Options for Funding Growth with External Working Capital

In my recent blog, Understanding and Managing Working Capital for Growth, I discussed ways to increase internal working capital through effective management of your inventory, accounts receivable, and accounts payable. Good management strategies in these areas can contribute to business growth that is typically slower, “organic” growth.

To expand your business at a faster rate, you will undoubtedly need access to external working capital. For example, term loans or leasing are an option for the purchase of long-term fixed assets while refinancing may be consideration for existing fixed assets such as equipment – expenses for which you should not use internal working capital.

Generated through equity or debt, external working capital comes at a cost to the company in the form of interest or loss of a percentage of ownership. I have received numerous questions about this topic lately, so I will share some options for generating external working capital, and how they differ.


  • Selling stock to the public is not a viable option for most small businesses since it requires a substantial cash outlay up front to create an IPO (Initial Public Offering).
  • Venture Capital involves selling part of your business to outsiders. Typically seeking a high return and focused on profitability, these buyers’ objectives may conflict with your own goals for your business.
  • Preferred Stock sales generate external working capital through a combination of equity and debit. Returns are guaranteed to buyers, but no voting rights accompany the stock. Check with your tax professional for more information about using this option – certain entities (e.g., Sub-S) can have only one class of stock.
  • Personal funds can be injected into the company by a business owner who is able to do so.

Debt – Long-term

  • Term Loans, typically financed for 5 to 10 years, are collateralized with fixed assets of the company. These loans can be suitable for businesses that require a substantial investment in equipment and machinery. Loan payments are paid out of future profits derived from the fixed assets.
  • Equipment Leasing is another form of long-term financing. The business effectively rents, rather than purchases, the fixed assets.
  • The U.S. Small Business Administration (SBA) offers six types of loans. Banks may be more open to making these loans since the SBA guarantees a portion of the repayment.

Debt – Short-Term

  • Trade Credit involves negotiating favorable extended payment terms with vendors and suppliers.
  • Accounts Receivable Financing provides a loan that is secured by A/R. The lender makes advances against A/R and collects payments directly from customers.
  • Accounts Receivable Factoring means that A/R is sold to a third party who collects payments directly from customers. This option typically requires a long-term contract with the factoring company and a high volume of A/R.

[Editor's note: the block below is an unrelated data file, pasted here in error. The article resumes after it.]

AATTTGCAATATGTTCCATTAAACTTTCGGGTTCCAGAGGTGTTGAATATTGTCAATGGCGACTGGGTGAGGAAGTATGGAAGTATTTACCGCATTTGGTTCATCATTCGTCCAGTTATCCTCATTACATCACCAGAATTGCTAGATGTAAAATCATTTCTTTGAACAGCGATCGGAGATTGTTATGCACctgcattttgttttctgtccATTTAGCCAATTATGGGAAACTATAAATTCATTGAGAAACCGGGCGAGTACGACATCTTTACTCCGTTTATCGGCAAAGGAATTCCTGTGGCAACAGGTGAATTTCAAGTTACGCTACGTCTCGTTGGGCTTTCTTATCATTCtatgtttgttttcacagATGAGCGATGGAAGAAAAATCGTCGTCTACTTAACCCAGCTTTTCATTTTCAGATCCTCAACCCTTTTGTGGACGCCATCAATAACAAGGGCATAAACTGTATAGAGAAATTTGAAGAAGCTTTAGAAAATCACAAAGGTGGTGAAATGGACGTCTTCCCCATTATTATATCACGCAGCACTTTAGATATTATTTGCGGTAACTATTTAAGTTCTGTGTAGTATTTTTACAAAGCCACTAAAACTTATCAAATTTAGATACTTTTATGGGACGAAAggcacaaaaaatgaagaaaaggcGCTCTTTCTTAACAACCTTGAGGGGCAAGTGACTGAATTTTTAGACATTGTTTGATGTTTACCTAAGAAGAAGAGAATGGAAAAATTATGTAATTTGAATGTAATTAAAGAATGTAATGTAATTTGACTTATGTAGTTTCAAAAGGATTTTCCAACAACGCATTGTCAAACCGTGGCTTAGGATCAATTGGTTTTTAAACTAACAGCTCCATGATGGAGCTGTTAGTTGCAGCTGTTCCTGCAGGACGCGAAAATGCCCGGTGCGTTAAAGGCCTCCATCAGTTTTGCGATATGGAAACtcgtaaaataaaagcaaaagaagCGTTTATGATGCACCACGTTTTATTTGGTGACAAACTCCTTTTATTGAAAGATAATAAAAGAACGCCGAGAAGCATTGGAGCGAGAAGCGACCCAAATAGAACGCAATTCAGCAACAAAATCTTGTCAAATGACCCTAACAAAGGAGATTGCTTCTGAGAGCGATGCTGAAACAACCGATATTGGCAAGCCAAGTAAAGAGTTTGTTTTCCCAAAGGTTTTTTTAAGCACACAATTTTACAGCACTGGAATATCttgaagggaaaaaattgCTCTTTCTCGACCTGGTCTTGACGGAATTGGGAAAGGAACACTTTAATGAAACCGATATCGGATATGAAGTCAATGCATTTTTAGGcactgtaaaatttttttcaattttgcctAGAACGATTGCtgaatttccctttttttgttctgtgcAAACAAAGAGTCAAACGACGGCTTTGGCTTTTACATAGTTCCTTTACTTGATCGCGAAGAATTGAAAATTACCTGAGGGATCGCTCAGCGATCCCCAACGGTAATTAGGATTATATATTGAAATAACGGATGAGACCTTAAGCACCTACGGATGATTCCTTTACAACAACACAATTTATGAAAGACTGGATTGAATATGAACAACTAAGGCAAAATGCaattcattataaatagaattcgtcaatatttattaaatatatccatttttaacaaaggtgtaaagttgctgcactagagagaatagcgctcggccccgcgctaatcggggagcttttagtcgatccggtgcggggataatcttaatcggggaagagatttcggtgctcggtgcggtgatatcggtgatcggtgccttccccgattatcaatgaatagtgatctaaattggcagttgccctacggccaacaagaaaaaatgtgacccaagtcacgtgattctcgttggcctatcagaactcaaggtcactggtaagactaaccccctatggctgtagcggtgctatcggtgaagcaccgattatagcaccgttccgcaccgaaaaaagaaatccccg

• Inventory Financing allows the lender to make advances against the value of inventory including raw, work-in-process, and finished goods. This is not a good option for new businesses.
  • Line of Credit is also known as a demand loan. Funds are borrowed and repaid during the loan period, providing flexibility for seasonality and normal peaks and valleys of cash flow.

As you can see, there are diverse financing options through which external working capital can be generated for your business. The key is to clearly identify which loan or use of equity fits your business and plans for its growth. To be approved for any type of financing, the business must be able to provide accurate financial records, past and present. And with few exceptions, the owner will be required to provide a personal guarantee for loans. A note related to our times…. Some lenders are inquiring into how COVID has or may affect a company as part of their process for consideration of funding.

For help in determining which of these options may be your best solution for generating external working capital, feel free to contact me for a complimentary consultation.

Written by

Rick Arthur is a CFO whose expertise is built on Financial Intelligence and 35 years in senior financial roles. Coupled with a CEO’s perspective and the experience of building his own $20 million company, he brings a unique depth of insight into business from the top down. Wired to get to know people, Rick works hand-in-hand with business owners of intentional, growth-oriented companies, solidifying relationships as a trusted advisor and confidant to his clients. He leverages his experience to help business owners gain traction and stay laser-focused on the company’s vision, cash flow, and profitability – all while creating big picture solutions for strategic planning, growth and sustainable success.